That physical touch and engagement that I have with materials is the driving force in my practice. This week I’ve been back in the studio playing. I started to think about how sculpture and painting coincide; and how I can explore using ‘the wall’ as the base to work from. The making and material exploration is key to my practice and existence as a female artist. I emphasise the ‘female,’ this has become a focal point of contact as a sculptor. My research has led me to Eva Hesse and her distinct, fragile and playful approach to her work. The visibility of process in her art and methods of making she used to create such uncontrollable forms. Those organic qualities that had crossed over in my work previously came into play with this work using stained string and wax. I began soaking long pieces of string in the hot wax, draining the excess before draping onto the wall where pins were randomly placed for discreet support. The clear wax enhanced the colour of the rope, once hardened in position the work possessed a painterly aesthetic. The work suggests a continuous line, a drawing, a form that suggests physical presence, flesh, a sense of control, the loss of control; the allowing of material to determine its form.

This work has the potential for further development and play on how the form will develop; what is the work? What are the components? Why am I using these materials? The wax disturbs the texture of the rope, however forms a thin layer that allows the form to solidify and maintain its shape. When I start to play with materials or objects there is no initial plan or idea at first; I allow the material to discover its qualities and possibilities before my touch can begin to understand and create work. I had never thought of exploring three dimensional forms that incorporates a 2D aesthetic; this is a new area to explore and develop in the studio.


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Mona Hatoum’s exhibition and artist talk at Tate Modern showcased a broad range of her practice and relationship with performance, sculpture and installation; how she addresses key themes and her choice of materials. What she focused on was how work doesn’t reveal clearly or directly and that the meaning of work can change with its context. Hatoum frequently deals with confrontational themes such as violence and oppression; she focuses on referencing the human body, its vulnerability and resilience. Her focus is now on sculpture and installation whereas her earlier works involve performances and video works. Looking closely at her works, there is a strong essence of confinement, composition and a phenomenology with materials; the exploring and juxta-positioning of materials to create jarring relationships. She discussed how a lot of her work is inspired by place, location and environment; I can relate to that quality and how work can be a continuous circle when working out of a studio space. One of my favourite sculptural pieces is Cellules, mild steel cages that contain blown red glass forms that are trapped yet still look as if they are emerging from their cages. The simplicity of form, use of grid lines and colour explore minimalism, the physical approach to making  and that jarring of materials that explore texture.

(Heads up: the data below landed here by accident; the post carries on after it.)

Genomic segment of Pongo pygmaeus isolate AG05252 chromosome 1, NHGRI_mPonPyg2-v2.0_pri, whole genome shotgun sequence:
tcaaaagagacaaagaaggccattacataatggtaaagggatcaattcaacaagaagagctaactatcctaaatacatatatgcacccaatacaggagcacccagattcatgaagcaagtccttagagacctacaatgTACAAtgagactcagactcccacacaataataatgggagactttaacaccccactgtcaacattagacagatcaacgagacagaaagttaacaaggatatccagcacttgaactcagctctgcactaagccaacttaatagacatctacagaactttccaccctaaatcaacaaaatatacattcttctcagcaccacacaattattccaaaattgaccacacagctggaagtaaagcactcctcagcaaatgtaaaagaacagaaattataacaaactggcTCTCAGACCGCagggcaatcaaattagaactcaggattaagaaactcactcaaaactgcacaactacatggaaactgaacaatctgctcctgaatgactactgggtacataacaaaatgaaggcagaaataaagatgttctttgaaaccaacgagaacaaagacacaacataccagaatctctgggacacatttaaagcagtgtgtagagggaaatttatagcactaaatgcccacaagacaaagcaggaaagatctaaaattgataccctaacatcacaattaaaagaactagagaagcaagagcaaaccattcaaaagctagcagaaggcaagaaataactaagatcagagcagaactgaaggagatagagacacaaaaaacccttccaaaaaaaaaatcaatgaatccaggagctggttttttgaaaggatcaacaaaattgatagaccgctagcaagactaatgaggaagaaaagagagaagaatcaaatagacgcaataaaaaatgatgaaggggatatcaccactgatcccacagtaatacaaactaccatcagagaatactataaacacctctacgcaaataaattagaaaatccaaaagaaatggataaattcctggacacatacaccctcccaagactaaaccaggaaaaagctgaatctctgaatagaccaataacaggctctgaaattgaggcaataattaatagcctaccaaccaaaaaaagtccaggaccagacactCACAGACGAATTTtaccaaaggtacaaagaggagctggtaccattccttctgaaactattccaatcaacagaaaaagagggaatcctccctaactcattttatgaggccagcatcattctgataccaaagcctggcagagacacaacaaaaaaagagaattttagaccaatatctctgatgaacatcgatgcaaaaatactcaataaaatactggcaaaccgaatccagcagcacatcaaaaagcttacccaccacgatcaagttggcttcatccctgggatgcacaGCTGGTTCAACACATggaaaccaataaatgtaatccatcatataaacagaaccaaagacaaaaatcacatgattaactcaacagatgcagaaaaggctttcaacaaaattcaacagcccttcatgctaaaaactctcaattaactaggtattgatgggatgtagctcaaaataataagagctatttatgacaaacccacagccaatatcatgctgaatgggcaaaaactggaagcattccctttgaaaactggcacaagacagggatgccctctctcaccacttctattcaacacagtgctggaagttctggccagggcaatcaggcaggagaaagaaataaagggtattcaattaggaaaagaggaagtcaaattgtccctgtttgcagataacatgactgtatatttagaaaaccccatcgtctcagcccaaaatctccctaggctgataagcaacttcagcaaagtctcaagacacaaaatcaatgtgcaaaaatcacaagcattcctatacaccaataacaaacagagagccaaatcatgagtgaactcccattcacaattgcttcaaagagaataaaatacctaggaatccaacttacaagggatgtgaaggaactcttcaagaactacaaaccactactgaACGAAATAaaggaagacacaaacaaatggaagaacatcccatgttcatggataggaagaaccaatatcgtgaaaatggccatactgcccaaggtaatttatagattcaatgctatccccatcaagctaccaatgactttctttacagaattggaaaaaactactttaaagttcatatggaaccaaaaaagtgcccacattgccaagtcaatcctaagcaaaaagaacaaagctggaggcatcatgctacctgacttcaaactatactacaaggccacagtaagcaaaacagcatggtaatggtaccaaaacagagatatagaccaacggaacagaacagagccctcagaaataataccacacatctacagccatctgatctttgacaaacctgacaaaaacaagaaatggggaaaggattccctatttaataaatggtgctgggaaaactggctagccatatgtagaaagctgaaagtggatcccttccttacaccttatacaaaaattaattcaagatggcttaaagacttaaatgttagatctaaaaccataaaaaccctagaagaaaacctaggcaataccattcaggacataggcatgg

Mona Hatoum, Cellules.

Maps are an abiding motif for Hatoum and Present Tense that was in the exhibition explores the raw, organic use of materials where 2,400 blocks of olive oil soap from the town Nablus, North of Jerusalem sits on the gallery floor in a grid format. The surface has been embedded with tiny red beads that depict the map of the 1993 Oslo peace agreement between Israel and Palestine. For me the work has such a strong presence and sense of the artists touch, all blocks vary in size and shade of colour which presents a human presence and context. This piece was difficult to conserve, the difficulties of preserving the quality of the soap as the surface would mottle over time were apparent and a continuous battle.

Mona Hatoum, Present Tense. 1996